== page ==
• This doesn’t only apply to teachers and pastors. It applies to everyone. This should not discourage you, but encourage you to think about the words you say, because words are powerful. Words have power. We need to realize that, and remember that with this great power comes great responsibility. We need to be careful with our words.
  • I also want us to notice that James says we all stumble. So far James has given us a lot of practical applications we should be doing in our every day life. The last couple weeks we talked about how faith without works is dead, and I challenged you guys to take stock of your faith and determine if it is true or not. It can seem that James doesn’t leave much room for failing every once and a while, but right here he says we all stumble. Even himself! No one is perfect, and there is great freedom that comes along with this realization. We aren’t expected to be perfect, but we are expected to be sanctified, and work at becoming more like Christ. We will never be perfect, and we get to rest in the fact that we don’t have to be, because Jesus was perfect for us.

vs 3-4

  • James goes on in his explanation of the power of words by pointing out how small the tongue is. He wants us to see that something so small and seemingly insignificant also has incredible power. He talks about horses, and how we can control them by putting a bit in their mouth. Horses are big creatures, but we can control them by such a small thing. Look at ships also, ships are massive! But ships are also controlled by a small little rudder. Ships are out on the open ocean, begin pushed and pulled by massive waves and high winds, yet the captain of the ship can maintain a steady course using this small little rudder. Our tongue is the same way.

vs 5-8

  • Just like the bit and the rudder our tongue is a small member but it controls something much larger. And now we see that James gets into his fire illustration. The fire I told you about that was close to my home town, it was started by a lightning strike. One lightning strike occurred and in the blink of an eye, set a bush on fire. That bush then set another one on fire and so on and eventually the fire grew into an uncontainable massive wildfire. But it began with something seemingly small and insignificant. The tongue is the same way. It is a small body part, but it sets on fire the entire course of life. The words we say can cause our life to go up in flames and end in fiery ruin.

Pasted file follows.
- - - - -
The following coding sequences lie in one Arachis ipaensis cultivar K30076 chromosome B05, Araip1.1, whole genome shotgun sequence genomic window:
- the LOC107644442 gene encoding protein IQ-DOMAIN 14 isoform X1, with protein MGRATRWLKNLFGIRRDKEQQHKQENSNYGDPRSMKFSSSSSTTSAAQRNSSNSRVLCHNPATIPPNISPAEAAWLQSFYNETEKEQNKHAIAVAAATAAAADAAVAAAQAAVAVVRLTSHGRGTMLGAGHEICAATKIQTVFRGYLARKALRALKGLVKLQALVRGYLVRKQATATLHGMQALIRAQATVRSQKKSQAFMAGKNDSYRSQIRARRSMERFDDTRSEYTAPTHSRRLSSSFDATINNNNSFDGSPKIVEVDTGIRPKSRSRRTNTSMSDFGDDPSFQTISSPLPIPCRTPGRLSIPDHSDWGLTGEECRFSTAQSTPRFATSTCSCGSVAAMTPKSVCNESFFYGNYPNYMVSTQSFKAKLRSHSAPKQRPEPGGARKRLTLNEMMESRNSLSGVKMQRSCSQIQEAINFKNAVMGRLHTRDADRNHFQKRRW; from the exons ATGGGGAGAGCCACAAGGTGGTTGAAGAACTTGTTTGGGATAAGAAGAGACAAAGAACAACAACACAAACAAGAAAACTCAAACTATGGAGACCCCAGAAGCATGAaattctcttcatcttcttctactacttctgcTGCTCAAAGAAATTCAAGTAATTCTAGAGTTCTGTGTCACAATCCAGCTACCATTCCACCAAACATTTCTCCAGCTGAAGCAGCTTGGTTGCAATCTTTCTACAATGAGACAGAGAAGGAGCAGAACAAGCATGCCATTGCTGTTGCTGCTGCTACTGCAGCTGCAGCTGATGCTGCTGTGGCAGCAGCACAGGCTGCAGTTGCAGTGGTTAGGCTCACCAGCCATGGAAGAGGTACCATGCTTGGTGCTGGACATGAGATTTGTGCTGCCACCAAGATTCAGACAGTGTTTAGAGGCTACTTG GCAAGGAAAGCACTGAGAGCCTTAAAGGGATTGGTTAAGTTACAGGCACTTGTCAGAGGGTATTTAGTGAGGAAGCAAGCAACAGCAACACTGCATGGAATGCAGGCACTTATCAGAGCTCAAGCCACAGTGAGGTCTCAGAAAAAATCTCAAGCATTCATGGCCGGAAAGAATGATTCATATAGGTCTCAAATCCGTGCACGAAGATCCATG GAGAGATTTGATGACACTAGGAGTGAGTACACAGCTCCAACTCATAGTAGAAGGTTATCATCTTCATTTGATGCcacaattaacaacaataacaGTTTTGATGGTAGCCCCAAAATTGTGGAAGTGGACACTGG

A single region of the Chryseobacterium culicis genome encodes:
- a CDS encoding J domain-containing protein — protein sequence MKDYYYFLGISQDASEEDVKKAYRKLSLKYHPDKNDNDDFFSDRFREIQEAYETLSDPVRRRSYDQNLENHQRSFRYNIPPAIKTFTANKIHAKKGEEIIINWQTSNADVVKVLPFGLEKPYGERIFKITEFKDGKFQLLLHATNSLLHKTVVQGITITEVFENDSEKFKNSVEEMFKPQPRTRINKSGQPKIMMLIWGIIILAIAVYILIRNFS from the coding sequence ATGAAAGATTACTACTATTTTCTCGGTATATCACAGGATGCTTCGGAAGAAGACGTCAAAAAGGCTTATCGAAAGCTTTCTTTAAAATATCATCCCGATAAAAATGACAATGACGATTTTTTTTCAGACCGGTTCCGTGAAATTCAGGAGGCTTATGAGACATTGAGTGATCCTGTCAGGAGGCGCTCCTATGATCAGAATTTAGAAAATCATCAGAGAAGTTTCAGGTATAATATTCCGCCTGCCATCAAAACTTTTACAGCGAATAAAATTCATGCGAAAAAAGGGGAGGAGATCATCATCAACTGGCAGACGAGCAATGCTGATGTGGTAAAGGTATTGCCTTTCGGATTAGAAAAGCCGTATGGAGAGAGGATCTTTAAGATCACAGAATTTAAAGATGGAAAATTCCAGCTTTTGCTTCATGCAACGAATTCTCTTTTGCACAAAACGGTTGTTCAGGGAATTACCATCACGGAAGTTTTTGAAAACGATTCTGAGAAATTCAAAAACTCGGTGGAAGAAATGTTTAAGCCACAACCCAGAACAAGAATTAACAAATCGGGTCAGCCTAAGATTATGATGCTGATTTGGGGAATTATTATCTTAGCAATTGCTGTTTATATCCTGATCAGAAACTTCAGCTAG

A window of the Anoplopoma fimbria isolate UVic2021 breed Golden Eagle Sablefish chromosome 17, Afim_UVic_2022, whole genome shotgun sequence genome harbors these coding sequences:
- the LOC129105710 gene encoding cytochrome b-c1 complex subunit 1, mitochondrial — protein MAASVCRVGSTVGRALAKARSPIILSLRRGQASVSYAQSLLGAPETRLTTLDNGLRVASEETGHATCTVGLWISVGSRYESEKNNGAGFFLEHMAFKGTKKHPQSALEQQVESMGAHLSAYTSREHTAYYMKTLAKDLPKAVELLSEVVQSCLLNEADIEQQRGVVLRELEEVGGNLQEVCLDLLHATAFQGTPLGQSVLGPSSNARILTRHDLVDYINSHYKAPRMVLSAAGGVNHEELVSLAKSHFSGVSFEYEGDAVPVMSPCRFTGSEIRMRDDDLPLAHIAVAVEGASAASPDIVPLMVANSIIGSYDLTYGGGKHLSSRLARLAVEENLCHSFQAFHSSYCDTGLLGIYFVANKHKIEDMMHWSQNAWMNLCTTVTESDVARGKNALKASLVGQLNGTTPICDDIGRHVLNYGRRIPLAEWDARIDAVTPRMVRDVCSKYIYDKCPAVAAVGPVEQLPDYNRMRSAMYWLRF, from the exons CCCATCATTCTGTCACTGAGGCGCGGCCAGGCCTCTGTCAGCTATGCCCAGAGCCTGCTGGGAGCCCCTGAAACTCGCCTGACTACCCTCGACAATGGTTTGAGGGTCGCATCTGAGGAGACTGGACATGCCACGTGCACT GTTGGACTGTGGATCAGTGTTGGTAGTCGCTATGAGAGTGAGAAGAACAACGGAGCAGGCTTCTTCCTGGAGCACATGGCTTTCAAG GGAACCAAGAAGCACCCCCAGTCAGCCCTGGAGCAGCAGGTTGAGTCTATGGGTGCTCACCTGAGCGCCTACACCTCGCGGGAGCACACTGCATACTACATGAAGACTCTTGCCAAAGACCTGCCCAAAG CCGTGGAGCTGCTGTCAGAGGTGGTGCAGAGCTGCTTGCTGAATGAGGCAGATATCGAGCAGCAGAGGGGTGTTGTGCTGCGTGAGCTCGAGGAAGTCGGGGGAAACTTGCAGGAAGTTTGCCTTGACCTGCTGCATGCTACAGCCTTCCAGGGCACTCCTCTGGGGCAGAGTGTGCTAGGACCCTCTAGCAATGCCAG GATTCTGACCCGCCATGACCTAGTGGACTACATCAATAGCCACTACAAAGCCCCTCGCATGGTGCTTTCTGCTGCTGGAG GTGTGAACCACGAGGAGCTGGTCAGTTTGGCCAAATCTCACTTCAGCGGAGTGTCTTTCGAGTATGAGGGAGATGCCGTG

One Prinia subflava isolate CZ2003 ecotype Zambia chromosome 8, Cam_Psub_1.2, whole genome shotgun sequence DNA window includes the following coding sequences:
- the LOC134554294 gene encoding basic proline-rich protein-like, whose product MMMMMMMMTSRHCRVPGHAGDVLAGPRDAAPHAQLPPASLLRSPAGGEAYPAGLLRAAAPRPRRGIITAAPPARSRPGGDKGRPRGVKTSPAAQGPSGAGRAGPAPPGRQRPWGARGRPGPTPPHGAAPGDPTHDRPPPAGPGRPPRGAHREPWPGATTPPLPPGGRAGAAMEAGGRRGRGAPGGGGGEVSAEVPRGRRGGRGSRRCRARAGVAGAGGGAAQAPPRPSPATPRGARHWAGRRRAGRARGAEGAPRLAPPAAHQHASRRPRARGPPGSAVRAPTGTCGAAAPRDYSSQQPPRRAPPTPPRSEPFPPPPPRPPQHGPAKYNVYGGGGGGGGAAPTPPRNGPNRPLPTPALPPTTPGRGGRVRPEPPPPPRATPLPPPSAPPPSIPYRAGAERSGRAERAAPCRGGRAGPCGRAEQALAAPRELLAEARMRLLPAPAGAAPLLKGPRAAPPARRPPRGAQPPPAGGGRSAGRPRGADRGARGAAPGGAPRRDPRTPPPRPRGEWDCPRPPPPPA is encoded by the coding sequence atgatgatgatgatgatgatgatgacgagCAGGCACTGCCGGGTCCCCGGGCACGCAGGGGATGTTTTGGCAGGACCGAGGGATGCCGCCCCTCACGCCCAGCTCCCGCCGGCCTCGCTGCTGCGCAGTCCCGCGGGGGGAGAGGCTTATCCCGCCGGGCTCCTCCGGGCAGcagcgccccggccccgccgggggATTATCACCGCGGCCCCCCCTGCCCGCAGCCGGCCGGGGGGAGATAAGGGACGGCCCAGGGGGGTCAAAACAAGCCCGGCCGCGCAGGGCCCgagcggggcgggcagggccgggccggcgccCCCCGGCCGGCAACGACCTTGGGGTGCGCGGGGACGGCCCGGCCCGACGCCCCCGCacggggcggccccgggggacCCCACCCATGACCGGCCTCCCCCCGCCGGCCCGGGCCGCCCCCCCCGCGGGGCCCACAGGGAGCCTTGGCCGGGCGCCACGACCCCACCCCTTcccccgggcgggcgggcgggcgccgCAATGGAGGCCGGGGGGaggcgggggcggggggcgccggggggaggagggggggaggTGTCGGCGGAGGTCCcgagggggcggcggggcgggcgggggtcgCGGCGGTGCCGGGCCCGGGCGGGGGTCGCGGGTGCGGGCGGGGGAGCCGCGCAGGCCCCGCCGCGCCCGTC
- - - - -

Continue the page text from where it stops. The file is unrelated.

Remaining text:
• James says, we can tame beasts and birds and reptiles and fish, but we cannot tame the tongue. He says it is a restless evil, full of deadly poison. This is intense. Our tongue is a restless evil, and it is full of deadly poison. What kind of evil is it? What kind of poison is our tongue full of? How is it that our words be so incredibly dangerous? James answers this in the next verses.

vs 9-12

  • It’s because with our words we bless our Lord and Father, and with them we also curse people who are made in the likeness of God. It’s evil because our words go two ways. We bless and curse out of the same mouth. And this isn’t natural. This shouldn’t be so. A spring can’t produce salt and fresh water, and a fig tree doesn’t bear olives. In the same way it isn’t natural for our mouth to produce blessings and curses.
  • So what exactly is James talking about when he says blessings and curses? We bless God with our mouth. We can do that in a ton of different ways. We pray, we confess Christ and tell people we are Christians, we worship him in Church and on Thursday nights. We affirm He is God by worshipping him and blessing him with our words.